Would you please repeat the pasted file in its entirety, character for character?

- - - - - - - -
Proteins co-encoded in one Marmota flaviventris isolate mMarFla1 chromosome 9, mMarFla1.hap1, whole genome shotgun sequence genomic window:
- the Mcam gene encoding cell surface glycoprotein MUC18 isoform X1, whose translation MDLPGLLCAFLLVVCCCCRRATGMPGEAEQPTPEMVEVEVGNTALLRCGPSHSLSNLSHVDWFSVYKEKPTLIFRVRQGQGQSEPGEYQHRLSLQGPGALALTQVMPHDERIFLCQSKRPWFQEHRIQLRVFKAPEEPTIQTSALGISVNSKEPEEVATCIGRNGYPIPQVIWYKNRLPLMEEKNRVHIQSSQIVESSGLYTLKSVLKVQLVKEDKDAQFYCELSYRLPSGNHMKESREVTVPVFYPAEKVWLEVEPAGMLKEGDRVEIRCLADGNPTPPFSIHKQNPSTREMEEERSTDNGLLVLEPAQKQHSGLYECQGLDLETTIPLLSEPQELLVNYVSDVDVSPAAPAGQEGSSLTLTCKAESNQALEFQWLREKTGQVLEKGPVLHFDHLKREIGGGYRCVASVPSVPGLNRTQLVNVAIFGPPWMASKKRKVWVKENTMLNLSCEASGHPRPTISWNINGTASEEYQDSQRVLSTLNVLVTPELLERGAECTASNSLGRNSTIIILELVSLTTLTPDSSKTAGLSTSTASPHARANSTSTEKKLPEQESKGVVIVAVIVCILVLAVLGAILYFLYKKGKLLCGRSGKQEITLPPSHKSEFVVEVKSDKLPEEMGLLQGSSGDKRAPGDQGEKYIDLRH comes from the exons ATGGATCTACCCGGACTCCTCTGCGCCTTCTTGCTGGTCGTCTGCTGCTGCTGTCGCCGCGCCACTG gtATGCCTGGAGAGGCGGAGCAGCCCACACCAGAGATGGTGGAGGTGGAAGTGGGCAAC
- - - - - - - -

Proteins co-encoded in one Marmota flaviventris isolate mMarFla1 chromosome 9, mMarFla1.hap1, whole genome shotgun sequence genomic window:
- the Mcam gene encoding cell surface glycoprotein MUC18 isoform X1, whose translation MDLPGLLCAFLLVVCCCCRRATGMPGEAEQPTPEMVEVEVGNTALLRCGPSHSLSNLSHVDWFSVYKEKPTLIFRVRQGQGQSEPGEYQHRLSLQGPGALALTQVMPHDERIFLCQSKRPWFQEHRIQLRVFKAPEEPTIQTSALGISVNSKEPEEVATCIGRNGYPIPQVIWYKNRLPLMEEKNRVHIQSSQIVESSGLYTLKSVLKVQLVKEDKDAQFYCELSYRLPSGNHMKESREVTVPVFYPAEKVWLEVEPAGMLKEGDRVEIRCLADGNPTPPFSIHKQNPSTREMEEERSTDNGLLVLEPAQKQHSGLYECQGLDLETTIPLLSEPQELLVNYVSDVDVSPAAPAGQEGSSLTLTCKAESNQALEFQWLREKTGQVLEKGPVLHFDHLKREIGGGYRCVASVPSVPGLNRTQLVNVAIFGPPWMASKKRKVWVKENTMLNLSCEASGHPRPTISWNINGTASEEYQDSQRVLSTLNVLVTPELLERGAECTASNSLGRNSTIIILELVSLTTLTPDSSKTAGLSTSTASPHARANSTSTEKKLPEQESKGVVIVAVIVCILVLAVLGAILYFLYKKGKLLCGRSGKQEITLPPSHKSEFVVEVKSDKLPEEMGLLQGSSGDKRAPGDQGEKYIDLRH comes from the exons ATGGATCTACCCGGACTCCTCTGCGCCTTCTTGCTGGTCGTCTGCTGCTGCTGTCGCCGCGCCACTG gtATGCCTGGAGAGGCGGAGCAGCCCACACCAGAGATGGTGGAGGTGGAAGTGGGCAAC